Szachowicz was wooed out of retirement last fall to serve for the current school year as deputy superintendent in Brockton, and she was part of the advisory committee the state formed on MCAS. To her, the issue isn’t whether to raise the MCAS test requirement, but whether to do it now, as students and schools are still dealing with the impact of the pandemic.
“I’m never an excuse-maker,” said Szachowicz. “I think the standard needs to be raised.” But she thinks doing so now for students who will enter high school this fall is a mistake. “The last time they had a normal year of standards-based learning was in the 5th grade. We would sound tone deaf making this recommendation in the midst of what schools are trying to recover from,” she said.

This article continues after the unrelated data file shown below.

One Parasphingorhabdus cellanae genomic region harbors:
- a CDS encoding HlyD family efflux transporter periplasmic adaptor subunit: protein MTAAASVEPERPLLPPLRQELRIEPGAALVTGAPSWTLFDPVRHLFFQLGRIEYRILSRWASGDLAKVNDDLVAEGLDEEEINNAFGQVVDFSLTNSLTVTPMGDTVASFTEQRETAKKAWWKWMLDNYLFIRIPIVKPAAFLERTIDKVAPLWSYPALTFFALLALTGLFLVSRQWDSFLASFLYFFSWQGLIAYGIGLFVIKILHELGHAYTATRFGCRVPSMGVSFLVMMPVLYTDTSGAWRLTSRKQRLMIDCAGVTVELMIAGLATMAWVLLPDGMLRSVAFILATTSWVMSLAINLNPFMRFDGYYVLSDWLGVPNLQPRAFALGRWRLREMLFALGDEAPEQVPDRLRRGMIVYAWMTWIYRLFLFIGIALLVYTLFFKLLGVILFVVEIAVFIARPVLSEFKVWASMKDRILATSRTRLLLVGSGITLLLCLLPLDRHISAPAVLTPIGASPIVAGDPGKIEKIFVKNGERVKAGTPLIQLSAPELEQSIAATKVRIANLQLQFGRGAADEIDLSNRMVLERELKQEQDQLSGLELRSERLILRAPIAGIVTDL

Robert Schaeffer, executive director of Fair Test, a Boston-based organization that has long advocated against reliance on standardized tests, called the proposal to raise MCAS score requirements “totally wrongheaded.”
“Most of the country is moving in the other direction,” Schaeffer said, pointing to states as different as Georgia and California that have repealed graduation testing requirements. “They do not improve overall academic achievement, nor do they close historic performance gaps between demographic groups,” he said of exit exams.
Those performance gaps were clearly evident in data presented to the state education board by Papay, the Brown University researcher. While low-income students accounted for 30 percent of 10th graders taking the MCAS in 2018, they made up 70 percent of those who failed the English language arts exam on their first try (students can take the test as many as five times).